The NFL has been away from L.A. for a long, long time. Now, a group of investors wants to bring professional football to Los Angeles next August. But they're not talking about an NFL team.
The new United Football League is set to score touchdowns next year with eight teams. In addition to Los Angeles, potential franchise cities include Las Vegas; San Antonio; Orlando, Fla.; Sacramento; Louisville, Ky.; Memphis, Tenn.; Oklahoma City; Birmingham, Ala.; and even Toronto and Mexico City. But L.A. is an essential component.
"We have to have a team in Los Angeles," said UFL co-founder Bill Hambrect, chairman and co-chief executive of financial services firm WR Hambrect & Co.
The league will have similar rules to the NFL. It will play professional outdoor football on Friday nights. League executives visited L.A. last week to interview potential franchise owners. Requirement: You have to be really, really rich.
The ownership and venue will be finalized over the next few weeks and an announcement is expected in December.
Other pro football leagues formed over the past three decades such as the USFL and XFL failed financially and folded within just a few years. They relied heavily on ticket sales and TV contracts to become profitable and expected to make money almost immediately.
So there's another requirement: Everybody has to be willing to lose money for a few years.
UFL investors have deep pockets who will guarantee salaries, including Hambrect and Tim Armstrong, a vice president at Google Inc. Those investors expect losses for up to the first five years and will not back out if the league fails to break even before then.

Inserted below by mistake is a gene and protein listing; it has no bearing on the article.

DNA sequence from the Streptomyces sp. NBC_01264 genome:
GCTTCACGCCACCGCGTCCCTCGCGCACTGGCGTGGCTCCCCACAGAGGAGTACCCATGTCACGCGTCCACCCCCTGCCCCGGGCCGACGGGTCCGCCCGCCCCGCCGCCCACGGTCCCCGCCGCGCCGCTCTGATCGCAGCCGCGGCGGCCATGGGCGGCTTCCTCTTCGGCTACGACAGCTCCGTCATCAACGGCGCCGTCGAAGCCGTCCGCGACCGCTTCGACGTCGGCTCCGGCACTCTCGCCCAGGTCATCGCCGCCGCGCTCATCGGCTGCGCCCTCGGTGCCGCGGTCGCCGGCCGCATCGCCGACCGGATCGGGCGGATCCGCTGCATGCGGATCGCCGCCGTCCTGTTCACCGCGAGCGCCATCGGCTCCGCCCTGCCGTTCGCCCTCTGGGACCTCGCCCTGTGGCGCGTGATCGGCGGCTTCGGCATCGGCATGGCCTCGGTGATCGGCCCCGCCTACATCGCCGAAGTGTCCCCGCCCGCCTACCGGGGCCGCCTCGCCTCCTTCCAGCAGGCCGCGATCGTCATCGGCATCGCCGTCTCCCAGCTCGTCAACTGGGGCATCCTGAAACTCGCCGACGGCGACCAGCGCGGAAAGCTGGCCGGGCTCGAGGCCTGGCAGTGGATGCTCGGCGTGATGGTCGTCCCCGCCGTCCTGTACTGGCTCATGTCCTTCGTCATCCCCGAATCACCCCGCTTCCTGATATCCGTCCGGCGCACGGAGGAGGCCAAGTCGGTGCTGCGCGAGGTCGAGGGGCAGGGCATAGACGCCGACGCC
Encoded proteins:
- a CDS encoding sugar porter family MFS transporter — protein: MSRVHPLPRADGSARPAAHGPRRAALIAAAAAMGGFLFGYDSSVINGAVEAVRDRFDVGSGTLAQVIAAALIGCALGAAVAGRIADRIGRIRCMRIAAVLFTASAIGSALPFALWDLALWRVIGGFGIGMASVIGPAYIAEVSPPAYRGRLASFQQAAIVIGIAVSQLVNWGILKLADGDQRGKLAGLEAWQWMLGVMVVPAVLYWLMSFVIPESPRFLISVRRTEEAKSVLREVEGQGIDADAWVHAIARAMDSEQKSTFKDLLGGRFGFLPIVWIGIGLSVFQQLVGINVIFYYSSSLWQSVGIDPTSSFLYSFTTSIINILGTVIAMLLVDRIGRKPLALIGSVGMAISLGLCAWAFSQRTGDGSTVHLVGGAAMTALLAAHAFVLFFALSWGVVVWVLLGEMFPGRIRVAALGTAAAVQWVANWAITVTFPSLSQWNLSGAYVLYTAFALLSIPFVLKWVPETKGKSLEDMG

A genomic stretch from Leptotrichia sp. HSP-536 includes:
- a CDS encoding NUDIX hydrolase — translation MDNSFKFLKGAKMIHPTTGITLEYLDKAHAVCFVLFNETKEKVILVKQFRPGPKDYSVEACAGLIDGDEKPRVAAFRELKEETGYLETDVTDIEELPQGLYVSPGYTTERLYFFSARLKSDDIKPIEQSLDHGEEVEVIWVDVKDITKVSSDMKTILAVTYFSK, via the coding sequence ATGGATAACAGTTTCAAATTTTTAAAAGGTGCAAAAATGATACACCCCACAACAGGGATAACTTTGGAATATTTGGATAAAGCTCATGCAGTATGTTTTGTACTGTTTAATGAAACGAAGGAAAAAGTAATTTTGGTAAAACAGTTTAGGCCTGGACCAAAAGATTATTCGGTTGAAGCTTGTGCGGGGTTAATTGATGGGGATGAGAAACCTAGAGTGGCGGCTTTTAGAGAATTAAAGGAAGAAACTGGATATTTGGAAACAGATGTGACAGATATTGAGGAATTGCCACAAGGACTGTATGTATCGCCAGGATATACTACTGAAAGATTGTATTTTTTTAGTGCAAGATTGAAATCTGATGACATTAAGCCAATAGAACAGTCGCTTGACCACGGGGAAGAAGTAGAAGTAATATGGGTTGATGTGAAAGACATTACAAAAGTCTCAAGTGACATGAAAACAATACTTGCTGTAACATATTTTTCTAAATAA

"Our owners will be people who can withstand losses for a five-year period," said Frank Vuono, chief operating officer.
The league won't be relying on ticket sales and TV alone. Revenue will come from sales of sports content on new media platforms, such as Internet sites and mobile phones.
Teams will initially have approximately $90 million in working capital. Owners will be expected to provide $30 million in capital with another $60 million coming from public offerings, according to UFL Commissioner Michael Huyghue. The league projects teams will have $30 million in annual operating expenses and there will be a salary cap of $20 million. Mark Cuban, owner of the NBA Dallas Mavericks, has already committed as the league's first franchise owner. He will purchase the rights for the Las Vegas franchise.
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